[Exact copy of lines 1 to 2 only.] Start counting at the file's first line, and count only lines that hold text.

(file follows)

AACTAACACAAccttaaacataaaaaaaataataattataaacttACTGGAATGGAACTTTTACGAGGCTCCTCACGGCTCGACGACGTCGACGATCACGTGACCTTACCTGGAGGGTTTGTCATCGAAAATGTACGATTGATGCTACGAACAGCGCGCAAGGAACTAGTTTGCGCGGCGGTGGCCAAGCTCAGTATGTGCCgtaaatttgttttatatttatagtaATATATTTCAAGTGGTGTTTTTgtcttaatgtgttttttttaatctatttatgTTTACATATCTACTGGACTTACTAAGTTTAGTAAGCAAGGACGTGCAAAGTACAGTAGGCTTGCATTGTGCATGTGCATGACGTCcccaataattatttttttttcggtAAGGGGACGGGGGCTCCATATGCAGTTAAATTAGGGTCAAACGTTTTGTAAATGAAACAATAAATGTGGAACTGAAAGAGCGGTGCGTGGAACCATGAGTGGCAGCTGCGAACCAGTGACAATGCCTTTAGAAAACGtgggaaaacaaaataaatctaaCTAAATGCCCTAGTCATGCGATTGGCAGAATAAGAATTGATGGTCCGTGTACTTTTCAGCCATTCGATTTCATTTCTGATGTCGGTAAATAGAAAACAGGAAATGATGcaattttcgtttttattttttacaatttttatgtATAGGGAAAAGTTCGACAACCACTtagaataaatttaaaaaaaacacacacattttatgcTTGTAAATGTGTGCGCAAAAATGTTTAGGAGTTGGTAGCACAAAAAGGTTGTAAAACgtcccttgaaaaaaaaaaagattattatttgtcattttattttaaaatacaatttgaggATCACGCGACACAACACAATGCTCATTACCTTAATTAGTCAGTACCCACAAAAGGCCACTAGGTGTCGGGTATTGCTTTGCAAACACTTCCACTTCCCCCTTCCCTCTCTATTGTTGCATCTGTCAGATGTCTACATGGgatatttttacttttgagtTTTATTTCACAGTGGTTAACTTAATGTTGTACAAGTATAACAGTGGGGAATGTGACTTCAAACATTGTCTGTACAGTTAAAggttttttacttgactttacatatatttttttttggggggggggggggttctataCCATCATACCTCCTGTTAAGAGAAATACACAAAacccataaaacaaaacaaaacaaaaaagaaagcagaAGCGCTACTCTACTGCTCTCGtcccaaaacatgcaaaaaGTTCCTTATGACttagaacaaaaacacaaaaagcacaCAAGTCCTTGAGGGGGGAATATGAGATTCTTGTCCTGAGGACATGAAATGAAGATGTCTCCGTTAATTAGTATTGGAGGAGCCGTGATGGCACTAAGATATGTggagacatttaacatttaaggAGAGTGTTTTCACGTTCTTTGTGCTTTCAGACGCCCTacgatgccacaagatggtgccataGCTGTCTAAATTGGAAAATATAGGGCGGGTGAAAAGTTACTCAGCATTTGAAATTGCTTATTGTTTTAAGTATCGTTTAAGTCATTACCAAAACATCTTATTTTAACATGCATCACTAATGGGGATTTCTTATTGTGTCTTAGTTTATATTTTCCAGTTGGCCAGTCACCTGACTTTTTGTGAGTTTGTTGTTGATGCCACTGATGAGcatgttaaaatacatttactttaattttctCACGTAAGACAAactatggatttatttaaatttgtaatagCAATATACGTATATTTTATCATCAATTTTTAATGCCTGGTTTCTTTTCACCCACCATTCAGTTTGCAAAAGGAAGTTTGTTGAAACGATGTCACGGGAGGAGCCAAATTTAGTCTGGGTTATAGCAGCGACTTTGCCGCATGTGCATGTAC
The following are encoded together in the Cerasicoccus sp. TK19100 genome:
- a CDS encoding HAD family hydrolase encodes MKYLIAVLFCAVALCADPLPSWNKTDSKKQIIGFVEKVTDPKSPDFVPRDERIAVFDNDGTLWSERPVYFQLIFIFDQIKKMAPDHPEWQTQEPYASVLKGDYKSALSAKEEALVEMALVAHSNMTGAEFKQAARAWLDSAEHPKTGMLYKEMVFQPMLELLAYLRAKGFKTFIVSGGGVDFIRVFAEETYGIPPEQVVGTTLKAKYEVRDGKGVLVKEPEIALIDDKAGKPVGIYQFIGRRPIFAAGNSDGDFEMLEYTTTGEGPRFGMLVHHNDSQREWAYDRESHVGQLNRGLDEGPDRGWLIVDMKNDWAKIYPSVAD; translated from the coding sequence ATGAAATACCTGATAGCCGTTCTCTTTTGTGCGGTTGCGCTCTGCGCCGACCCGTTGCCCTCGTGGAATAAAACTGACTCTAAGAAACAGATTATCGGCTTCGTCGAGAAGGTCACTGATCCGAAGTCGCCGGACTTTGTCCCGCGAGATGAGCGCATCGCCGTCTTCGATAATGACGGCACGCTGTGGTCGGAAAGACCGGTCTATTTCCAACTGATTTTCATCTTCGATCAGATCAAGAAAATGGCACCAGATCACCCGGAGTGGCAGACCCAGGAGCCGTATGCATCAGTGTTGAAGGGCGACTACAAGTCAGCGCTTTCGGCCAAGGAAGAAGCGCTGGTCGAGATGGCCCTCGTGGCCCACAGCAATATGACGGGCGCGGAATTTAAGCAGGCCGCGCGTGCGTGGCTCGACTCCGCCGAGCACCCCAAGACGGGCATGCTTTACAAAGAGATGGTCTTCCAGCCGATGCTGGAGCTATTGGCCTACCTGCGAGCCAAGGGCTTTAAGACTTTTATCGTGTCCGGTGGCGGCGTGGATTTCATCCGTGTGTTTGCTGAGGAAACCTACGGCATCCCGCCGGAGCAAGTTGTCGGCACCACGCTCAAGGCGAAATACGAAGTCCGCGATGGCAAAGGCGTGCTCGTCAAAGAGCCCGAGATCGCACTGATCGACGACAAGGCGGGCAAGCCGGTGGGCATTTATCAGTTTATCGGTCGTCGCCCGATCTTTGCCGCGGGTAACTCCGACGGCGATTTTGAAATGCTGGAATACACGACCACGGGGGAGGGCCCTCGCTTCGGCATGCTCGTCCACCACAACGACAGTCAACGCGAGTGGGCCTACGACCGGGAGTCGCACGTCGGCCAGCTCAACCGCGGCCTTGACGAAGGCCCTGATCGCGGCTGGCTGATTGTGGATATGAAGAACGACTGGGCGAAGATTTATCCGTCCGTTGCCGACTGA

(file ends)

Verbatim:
AACTAACACAAccttaaacataaaaaaaataataattataaacttACTGGAATGGAACTTTTACGAGGCTCCTCACGGCTCGACGACGTCGACGATCACGTGACCTTACCTGGAGGGTTTGTCATCGAAAATGTACGATTGATGCTACGAACAGCGCGCAAGGAACTAGTTTGCGCGGCGGTGGCCAAGCTCAGTATGTGCCgtaaatttgttttatatttatagtaATATATTTCAAGTGGTGTTTTTgtcttaatgtgttttttttaatctatttatgTTTACATATCTACTGGACTTACTAAGTTTAGTAAGCAAGGACGTGCAAAGTACAGTAGGCTTGCATTGTGCATGTGCATGACGTCcccaataattatttttttttcggtAAGGGGACGGGGGCTCCATATGCAGTTAAATTAGGGTCAAACGTTTTGTAAATGAAACAATAAATGTGGAACTGAAAGAGCGGTGCGTGGAACCATGAGTGGCAGCTGCGAACCAGTGACAATGCCTTTAGAAAACGtgggaaaacaaaataaatctaaCTAAATGCCCTAGTCATGCGATTGGCAGAATAAGAATTGATGGTCCGTGTACTTTTCAGCCATTCGATTTCATTTCTGATGTCGGTAAATAGAAAACAGGAAATGATGcaattttcgtttttattttttacaatttttatgtATAGGGAAAAGTTCGACAACCACTtagaataaatttaaaaaaaacacacacattttatgcTTGTAAATGTGTGCGCAAAAATGTTTAGGAGTTGGTAGCACAAAAAGGTTGTAAAACgtcccttgaaaaaaaaaaagattattatttgtcattttattttaaaatacaatttgaggATCACGCGACACAACACAATGCTCATTACCTTAATTAGTCAGTACCCACAAAAGGCCACTAGGTGTCGGGTATTGCTTTGCAAACACTTCCACTTCCCCCTTCCCTCTCTATTGTTGCATCTGTCAGATGTCTACATGGgatatttttacttttgagtTTTATTTCACAGTGGTTAACTTAATGTTGTACAAGTATAACAGTGGGGAATGTGACTTCAAACATTGTCTGTACAGTTAAAggttttttacttgactttacatatatttttttttggggggggggggggttctataCCATCATACCTCCTGTTAAGAGAAATACACAAAacccataaaacaaaacaaaacaaaaaagaaagcagaAGCGCTACTCTACTGCTCTCGtcccaaaacatgcaaaaaGTTCCTTATGACttagaacaaaaacacaaaaagcacaCAAGTCCTTGAGGGGGGAATATGAGATTCTTGTCCTGAGGACATGAAATGAAGATGTCTCCGTTAATTAGTATTGGAGGAGCCGTGATGGCACTAAGATATGTggagacatttaacatttaaggAGAGTGTTTTCACGTTCTTTGTGCTTTCAGACGCCCTacgatgccacaagatggtgccataGCTGTCTAAATTGGAAAATATAGGGCGGGTGAAAAGTTACTCAGCATTTGAAATTGCTTATTGTTTTAAGTATCGTTTAAGTCATTACCAAAACATCTTATTTTAACATGCATCACTAATGGGGATTTCTTATTGTGTCTTAGTTTATATTTTCCAGTTGGCCAGTCACCTGACTTTTTGTGAGTTTGTTGTTGATGCCACTGATGAGcatgttaaaatacatttactttaattttctCACGTAAGACAAactatggatttatttaaatttgtaatagCAATATACGTATATTTTATCATCAATTTTTAATGCCTGGTTTCTTTTCACCCACCATTCAGTTTGCAAAAGGAAGTTTGTTGAAACGATGTCACGGGAGGAGCCAAATTTAGTCTGGGTTATAGCAGCGACTTTGCCGCATGTGCATGTAC
The following are encoded together in the Cerasicoccus sp. TK19100 genome: